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BT Group CEO “open minded” on UK Sale of Openreach Stake

Thursday, November 19th, 2020 (12:19 pm) - Score 7,608
bt ceo philip jansen 2019 uk

The CEO of BT Group, Philip Jansen, yesterday said that he was “open minded” about the possibility of selling a “minority” stake in their prized network access division – Openreach – to help fund the UK rollout of “full fibre” (FTTP) broadband, among other things. But they’re “not really interested” in a sale and leaseback style agreement.

The group this year committed to invest £12bn in order to rollout their gigabit FTTP network to cover 20 million UK premises by the mid to late 2020s (2025-30), but funding that purely by selling off parts of their global operations, cutting dividends and restructuring (job cuts etc.) may not be enough to cover the bill.

Earlier this year it was suggested that one solution allegedly being explored by BT was the possibility of selling a stake in their Openreach division to investors (here), although the operator denied that. Indeed, it was unclear how this would even work, since Openreach is a heavily regulated business that is also “legally-separate” with its own independent board, although they’re still bankrolled by BT.

The network would probably also be considered a strategic national asset by the UK government, which means that any direct investment may attract additional scrutiny from the both the competition (CMA) and telecoms regulators (Ofcom). However, the sale of a “minority” stake might be more palatable, particularly as it would ensure that Jansen could retain some strategic control of the unit, but it would still have to be big enough to make a difference.

Philip Jansen said (Total Telecom):

“Would I be open minded about looking at a minority interest on it, moving that on to someone else? Potentially. But I can’t see us doing that until well after we’ve agreed the regulatory framework, until March, April next year.”

The regulatory framework mentioned above reflects the forthcoming conclusion of Ofcom’s on-going Wholesale Fixed Telecoms Market Review 2021-26 (FTMR), which proposes various changes – many of them related to Openreach – to help boost investment in “full fibre” broadband and high capacity Ethernet (leased line) services for both the residential and business connectivity markets. Naturally, BT can’t really consider the future of Openreach’s ownership until they know what the future regulatory environment is going to look like.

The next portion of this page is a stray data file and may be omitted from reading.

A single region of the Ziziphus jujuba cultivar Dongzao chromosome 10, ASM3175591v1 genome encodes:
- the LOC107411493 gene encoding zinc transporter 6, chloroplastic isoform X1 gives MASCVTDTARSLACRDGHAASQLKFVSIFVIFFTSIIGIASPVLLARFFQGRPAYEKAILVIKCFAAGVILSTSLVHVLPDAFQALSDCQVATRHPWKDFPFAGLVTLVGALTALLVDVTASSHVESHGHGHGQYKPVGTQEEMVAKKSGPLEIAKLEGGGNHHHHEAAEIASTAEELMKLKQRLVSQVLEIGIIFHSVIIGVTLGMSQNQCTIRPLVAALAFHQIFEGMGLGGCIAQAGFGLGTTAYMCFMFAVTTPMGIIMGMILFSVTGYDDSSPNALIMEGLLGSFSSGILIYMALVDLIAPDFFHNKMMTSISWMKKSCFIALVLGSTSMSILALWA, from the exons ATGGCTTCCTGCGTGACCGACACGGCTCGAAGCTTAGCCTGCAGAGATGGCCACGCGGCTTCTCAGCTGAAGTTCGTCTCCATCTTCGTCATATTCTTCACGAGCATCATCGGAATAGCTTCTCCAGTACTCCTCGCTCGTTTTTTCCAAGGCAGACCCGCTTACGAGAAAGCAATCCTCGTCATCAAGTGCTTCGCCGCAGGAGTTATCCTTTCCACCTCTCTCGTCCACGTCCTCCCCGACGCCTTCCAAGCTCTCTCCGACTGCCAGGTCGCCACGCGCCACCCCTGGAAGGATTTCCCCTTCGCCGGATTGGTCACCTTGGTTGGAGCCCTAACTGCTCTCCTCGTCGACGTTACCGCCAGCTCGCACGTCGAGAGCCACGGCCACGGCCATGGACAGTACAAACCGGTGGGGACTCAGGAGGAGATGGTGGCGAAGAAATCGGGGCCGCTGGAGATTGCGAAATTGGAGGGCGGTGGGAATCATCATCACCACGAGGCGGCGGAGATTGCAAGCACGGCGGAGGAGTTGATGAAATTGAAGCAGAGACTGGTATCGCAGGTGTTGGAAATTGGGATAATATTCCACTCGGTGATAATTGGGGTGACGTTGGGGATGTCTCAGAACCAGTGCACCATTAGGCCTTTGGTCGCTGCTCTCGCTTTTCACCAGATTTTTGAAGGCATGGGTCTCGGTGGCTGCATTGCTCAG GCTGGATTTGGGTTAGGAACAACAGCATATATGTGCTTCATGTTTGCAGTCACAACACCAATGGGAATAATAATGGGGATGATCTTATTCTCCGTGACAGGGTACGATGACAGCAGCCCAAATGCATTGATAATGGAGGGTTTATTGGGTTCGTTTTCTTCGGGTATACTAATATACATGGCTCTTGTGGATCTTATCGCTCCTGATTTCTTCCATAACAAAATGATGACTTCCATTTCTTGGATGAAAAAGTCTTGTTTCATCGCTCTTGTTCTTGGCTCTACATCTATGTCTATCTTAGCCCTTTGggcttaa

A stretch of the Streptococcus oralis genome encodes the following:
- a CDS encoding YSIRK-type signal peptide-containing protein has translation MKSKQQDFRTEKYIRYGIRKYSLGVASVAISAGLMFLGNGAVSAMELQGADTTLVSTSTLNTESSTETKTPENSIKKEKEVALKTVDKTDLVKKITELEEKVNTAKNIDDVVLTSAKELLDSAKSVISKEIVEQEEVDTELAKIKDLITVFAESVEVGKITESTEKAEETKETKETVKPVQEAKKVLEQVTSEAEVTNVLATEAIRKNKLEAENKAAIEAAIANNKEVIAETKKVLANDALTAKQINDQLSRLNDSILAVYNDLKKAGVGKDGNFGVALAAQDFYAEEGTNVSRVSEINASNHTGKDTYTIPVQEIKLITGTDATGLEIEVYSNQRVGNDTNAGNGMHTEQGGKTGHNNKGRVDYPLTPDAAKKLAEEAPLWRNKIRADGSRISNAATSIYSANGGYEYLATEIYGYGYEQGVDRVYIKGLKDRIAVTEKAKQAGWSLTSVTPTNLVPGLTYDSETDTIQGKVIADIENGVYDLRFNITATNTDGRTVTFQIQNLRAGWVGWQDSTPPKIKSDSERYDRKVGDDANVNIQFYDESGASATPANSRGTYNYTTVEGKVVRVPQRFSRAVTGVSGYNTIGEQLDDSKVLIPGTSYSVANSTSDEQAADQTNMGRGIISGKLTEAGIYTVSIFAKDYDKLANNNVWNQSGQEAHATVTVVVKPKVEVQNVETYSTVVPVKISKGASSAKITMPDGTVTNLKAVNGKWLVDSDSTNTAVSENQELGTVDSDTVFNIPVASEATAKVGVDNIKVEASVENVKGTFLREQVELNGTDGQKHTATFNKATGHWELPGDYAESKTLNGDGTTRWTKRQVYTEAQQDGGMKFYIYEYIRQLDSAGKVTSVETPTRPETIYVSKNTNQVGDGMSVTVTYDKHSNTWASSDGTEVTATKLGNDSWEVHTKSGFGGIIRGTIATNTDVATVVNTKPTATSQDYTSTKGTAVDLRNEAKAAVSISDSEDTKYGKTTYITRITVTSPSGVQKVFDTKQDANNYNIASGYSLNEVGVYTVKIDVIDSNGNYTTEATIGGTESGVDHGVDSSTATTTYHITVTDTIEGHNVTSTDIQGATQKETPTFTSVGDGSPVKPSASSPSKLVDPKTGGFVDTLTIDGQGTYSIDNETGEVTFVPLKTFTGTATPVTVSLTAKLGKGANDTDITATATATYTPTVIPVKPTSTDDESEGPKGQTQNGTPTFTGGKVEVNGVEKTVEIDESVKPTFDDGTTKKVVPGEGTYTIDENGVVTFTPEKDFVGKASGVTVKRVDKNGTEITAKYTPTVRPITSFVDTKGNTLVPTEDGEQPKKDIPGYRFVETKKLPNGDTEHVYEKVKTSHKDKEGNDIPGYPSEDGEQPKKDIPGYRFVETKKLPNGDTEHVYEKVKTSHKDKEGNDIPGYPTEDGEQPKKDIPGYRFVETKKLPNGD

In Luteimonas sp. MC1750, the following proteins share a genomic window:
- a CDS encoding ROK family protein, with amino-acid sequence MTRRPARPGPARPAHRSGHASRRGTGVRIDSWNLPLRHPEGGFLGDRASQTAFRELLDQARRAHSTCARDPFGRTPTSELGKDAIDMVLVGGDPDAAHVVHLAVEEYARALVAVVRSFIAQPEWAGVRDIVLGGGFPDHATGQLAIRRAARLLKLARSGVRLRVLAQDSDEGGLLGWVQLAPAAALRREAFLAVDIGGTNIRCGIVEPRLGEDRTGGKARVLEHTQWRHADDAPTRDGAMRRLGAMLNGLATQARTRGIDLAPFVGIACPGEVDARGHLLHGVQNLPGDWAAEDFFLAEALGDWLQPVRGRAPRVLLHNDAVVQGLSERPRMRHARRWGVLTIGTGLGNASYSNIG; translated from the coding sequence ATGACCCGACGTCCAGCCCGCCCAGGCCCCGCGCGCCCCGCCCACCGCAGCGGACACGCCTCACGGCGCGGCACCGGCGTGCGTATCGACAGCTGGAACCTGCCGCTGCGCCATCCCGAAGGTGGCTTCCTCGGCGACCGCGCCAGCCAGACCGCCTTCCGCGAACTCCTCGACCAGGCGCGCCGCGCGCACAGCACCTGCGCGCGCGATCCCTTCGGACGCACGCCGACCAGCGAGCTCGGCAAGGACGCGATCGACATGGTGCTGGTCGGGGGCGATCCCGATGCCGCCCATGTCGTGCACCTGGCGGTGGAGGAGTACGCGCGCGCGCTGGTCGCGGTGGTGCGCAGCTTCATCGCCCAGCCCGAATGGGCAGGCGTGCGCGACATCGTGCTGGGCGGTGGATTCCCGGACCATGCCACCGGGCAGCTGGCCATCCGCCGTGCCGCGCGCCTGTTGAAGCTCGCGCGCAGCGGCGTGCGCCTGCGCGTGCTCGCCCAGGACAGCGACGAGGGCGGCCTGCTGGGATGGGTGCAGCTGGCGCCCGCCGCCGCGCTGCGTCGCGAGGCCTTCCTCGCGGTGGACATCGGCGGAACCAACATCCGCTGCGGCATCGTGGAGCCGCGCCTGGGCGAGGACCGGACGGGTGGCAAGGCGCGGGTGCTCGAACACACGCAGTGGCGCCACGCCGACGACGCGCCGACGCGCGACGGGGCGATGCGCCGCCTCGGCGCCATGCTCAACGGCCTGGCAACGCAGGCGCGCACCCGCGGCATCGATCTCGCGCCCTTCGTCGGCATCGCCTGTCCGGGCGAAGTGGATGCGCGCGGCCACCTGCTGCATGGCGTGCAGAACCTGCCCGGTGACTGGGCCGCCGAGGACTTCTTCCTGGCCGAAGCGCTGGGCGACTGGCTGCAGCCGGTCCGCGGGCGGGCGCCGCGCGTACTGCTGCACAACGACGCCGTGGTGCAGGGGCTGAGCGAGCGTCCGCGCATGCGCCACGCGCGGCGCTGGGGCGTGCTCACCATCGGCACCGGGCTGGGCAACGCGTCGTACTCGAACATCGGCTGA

At the same time we shouldn’t forget that the BT Group itself has – not for the first time – allegedly also become a possible target for a c.£15bn takeover attempt by a number of major private equity firms (here), which may be attracted by the company’s historically low share price. But such interest would have to be tempered against the company’s complex regulatory situation and the huge drag from their massive pension liabilities.

Whatever happens in the future, it probably won’t occur until after both the issue of Brexit (trade negotiations) and Ofcom’s review have been concluded.

Leave a Comment
2 Responses
  1. Avatar Scotty says:

    Any sell off could be the start of a slippery slope that breaks up the company. There’s been talk about private equity coming in to take the company off the stock market recently too but that brings different issues.

    I think BT’s best option is to ride it out and continue with the existing FTTP plans whilst developing a long term debt reduction plan. The current FTTP plan might be slow for some people but it is financially controlled and part of a CapEx plan that is achievable. Whilst doing that they think the dividend can be re-instated so there’s definitely some option to increase contributions to address the pension deficit.

    If Janson was serious about building shareholder value over time then I wouldn’t expect knee jerk reactions or “punts” on finance.

    1. Avatar A_Builder says:

      Trouble is the payback only really starts when copper is switched off and that OPEX cost hits the dustbin.

      OR’s OPEX is actually going to rise as they will be running two networks in tandem.

      I’m a bit surprised that there isn’t more negation on ‘stop sell’ dates particularly if OR trades improved ‘stop sell’ for increasing investment in marginally economic rural: which is a win-win.

      OR need more market penetration to keep their revenues up, the public need wider coverage, and OR needs to show shareholders dropping OPEX

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